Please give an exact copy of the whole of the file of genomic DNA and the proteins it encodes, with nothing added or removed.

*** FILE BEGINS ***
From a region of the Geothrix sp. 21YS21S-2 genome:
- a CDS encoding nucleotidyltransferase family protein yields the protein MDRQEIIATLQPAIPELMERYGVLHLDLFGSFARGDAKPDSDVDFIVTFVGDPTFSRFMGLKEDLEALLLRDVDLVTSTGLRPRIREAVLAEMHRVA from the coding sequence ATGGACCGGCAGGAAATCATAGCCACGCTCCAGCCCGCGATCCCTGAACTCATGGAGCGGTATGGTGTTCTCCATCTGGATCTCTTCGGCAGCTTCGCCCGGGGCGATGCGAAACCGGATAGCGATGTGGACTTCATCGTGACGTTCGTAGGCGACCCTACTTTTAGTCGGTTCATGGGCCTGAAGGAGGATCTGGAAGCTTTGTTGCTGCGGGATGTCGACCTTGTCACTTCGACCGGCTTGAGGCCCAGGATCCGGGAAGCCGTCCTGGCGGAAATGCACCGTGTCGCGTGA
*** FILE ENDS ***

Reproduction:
From a region of the Geothrix sp. 21YS21S-2 genome:
- a CDS encoding nucleotidyltransferase family protein yields the protein MDRQEIIATLQPAIPELMERYGVLHLDLFGSFARGDAKPDSDVDFIVTFVGDPTFSRFMGLKEDLEALLLRDVDLVTSTGLRPRIREAVLAEMHRVA from the coding sequence ATGGACCGGCAGGAAATCATAGCCACGCTCCAGCCCGCGATCCCTGAACTCATGGAGCGGTATGGTGTTCTCCATCTGGATCTCTTCGGCAGCTTCGCCCGGGGCGATGCGAAACCGGATAGCGATGTGGACTTCATCGTGACGTTCGTAGGCGACCCTACTTTTAGTCGGTTCATGGGCCTGAAGGAGGATCTGGAAGCTTTGTTGCTGCGGGATGTCGACCTTGTCACTTCGACCGGCTTGAGGCCCAGGATCCGGGAAGCCGTCCTGGCGGAAATGCACCGTGTCGCGTGA